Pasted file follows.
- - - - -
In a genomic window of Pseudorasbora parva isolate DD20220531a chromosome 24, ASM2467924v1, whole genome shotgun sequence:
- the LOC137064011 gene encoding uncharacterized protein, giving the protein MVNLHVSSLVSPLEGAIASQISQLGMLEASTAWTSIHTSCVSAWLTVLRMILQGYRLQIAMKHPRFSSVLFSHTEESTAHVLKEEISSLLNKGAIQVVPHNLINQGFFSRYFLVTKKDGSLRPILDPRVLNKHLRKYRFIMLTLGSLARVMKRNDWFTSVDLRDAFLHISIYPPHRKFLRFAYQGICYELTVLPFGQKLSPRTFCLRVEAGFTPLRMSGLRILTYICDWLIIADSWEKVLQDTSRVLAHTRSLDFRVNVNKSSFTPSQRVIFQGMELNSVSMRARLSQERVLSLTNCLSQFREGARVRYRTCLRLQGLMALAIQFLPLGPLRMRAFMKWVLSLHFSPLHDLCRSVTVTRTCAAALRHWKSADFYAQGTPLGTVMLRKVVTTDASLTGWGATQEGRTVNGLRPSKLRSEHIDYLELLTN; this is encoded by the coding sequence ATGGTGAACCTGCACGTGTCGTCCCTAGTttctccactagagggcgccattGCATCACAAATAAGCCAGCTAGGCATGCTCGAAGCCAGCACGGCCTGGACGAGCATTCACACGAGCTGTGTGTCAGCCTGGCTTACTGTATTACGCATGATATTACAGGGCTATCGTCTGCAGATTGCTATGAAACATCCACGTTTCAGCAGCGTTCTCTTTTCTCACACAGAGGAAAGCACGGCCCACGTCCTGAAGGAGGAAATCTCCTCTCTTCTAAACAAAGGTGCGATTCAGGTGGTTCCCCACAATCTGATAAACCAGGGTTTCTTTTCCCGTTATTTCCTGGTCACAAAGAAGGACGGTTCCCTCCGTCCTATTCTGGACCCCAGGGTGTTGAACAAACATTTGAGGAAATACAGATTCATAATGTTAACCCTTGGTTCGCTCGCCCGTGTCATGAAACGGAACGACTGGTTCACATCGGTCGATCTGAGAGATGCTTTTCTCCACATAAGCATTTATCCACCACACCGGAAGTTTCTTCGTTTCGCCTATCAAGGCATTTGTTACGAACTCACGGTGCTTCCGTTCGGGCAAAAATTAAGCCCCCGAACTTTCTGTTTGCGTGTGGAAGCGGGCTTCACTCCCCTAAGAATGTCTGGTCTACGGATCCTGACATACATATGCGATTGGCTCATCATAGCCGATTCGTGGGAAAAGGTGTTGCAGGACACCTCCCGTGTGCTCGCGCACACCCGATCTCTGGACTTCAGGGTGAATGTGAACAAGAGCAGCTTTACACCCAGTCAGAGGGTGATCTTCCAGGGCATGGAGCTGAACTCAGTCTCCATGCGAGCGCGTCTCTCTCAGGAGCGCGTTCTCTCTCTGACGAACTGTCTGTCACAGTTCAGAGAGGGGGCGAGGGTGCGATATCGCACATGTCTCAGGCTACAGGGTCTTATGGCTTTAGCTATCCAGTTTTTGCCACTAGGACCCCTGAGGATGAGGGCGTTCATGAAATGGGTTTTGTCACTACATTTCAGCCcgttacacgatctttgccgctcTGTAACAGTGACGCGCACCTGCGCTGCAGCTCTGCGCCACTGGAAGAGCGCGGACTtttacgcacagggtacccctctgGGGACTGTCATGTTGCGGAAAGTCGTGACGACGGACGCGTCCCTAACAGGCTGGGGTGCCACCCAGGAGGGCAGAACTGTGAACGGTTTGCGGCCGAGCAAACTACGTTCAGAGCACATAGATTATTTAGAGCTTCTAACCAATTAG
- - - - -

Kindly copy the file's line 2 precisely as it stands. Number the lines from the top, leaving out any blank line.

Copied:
- the LOC137064011 gene encoding uncharacterized protein, giving the protein MVNLHVSSLVSPLEGAIASQISQLGMLEASTAWTSIHTSCVSAWLTVLRMILQGYRLQIAMKHPRFSSVLFSHTEESTAHVLKEEISSLLNKGAIQVVPHNLINQGFFSRYFLVTKKDGSLRPILDPRVLNKHLRKYRFIMLTLGSLARVMKRNDWFTSVDLRDAFLHISIYPPHRKFLRFAYQGICYELTVLPFGQKLSPRTFCLRVEAGFTPLRMSGLRILTYICDWLIIADSWEKVLQDTSRVLAHTRSLDFRVNVNKSSFTPSQRVIFQGMELNSVSMRARLSQERVLSLTNCLSQFREGARVRYRTCLRLQGLMALAIQFLPLGPLRMRAFMKWVLSLHFSPLHDLCRSVTVTRTCAAALRHWKSADFYAQGTPLGTVMLRKVVTTDASLTGWGATQEGRTVNGLRPSKLRSEHIDYLELLTN; this is encoded by the coding sequence ATGGTGAACCTGCACGTGTCGTCCCTAGTttctccactagagggcgccattGCATCACAAATAAGCCAGCTAGGCATGCTCGAAGCCAGCACGGCCTGGACGAGCATTCACACGAGCTGTGTGTCAGCCTGGCTTACTGTATTACGCATGATATTACAGGGCTATCGTCTGCAGATTGCTATGAAACATCCACGTTTCAGCAGCGTTCTCTTTTCTCACACAGAGGAAAGCACGGCCCACGTCCTGAAGGAGGAAATCTCCTCTCTTCTAAACAAAGGTGCGATTCAGGTGGTTCCCCACAATCTGATAAACCAGGGTTTCTTTTCCCGTTATTTCCTGGTCACAAAGAAGGACGGTTCCCTCCGTCCTATTCTGGACCCCAGGGTGTTGAACAAACATTTGAGGAAATACAGATTCATAATGTTAACCCTTGGTTCGCTCGCCCGTGTCATGAAACGGAACGACTGGTTCACATCGGTCGATCTGAGAGATGCTTTTCTCCACATAAGCATTTATCCACCACACCGGAAGTTTCTTCGTTTCGCCTATCAAGGCATTTGTTACGAACTCACGGTGCTTCCGTTCGGGCAAAAATTAAGCCCCCGAACTTTCTGTTTGCGTGTGGAAGCGGGCTTCACTCCCCTAAGAATGTCTGGTCTACGGATCCTGACATACATATGCGATTGGCTCATCATAGCCGATTCGTGGGAAAAGGTGTTGCAGGACACCTCCCGTGTGCTCGCGCACACCCGATCTCTGGACTTCAGGGTGAATGTGAACAAGAGCAGCTTTACACCCAGTCAGAGGGTGATCTTCCAGGGCATGGAGCTGAACTCAGTCTCCATGCGAGCGCGTCTCTCTCAGGAGCGCGTTCTCTCTCTGACGAACTGTCTGTCACAGTTCAGAGAGGGGGCGAGGGTGCGATATCGCACATGTCTCAGGCTACAGGGTCTTATGGCTTTAGCTATCCAGTTTTTGCCACTAGGACCCCTGAGGATGAGGGCGTTCATGAAATGGGTTTTGTCACTACATTTCAGCCcgttacacgatctttgccgctcTGTAACAGTGACGCGCACCTGCGCTGCAGCTCTGCGCCACTGGAAGAGCGCGGACTtttacgcacagggtacccctctgGGGACTGTCATGTTGCGGAAAGTCGTGACGACGGACGCGTCCCTAACAGGCTGGGGTGCCACCCAGGAGGGCAGAACTGTGAACGGTTTGCGGCCGAGCAAACTACGTTCAGAGCACATAGATTATTTAGAGCTTCTAACCAATTAG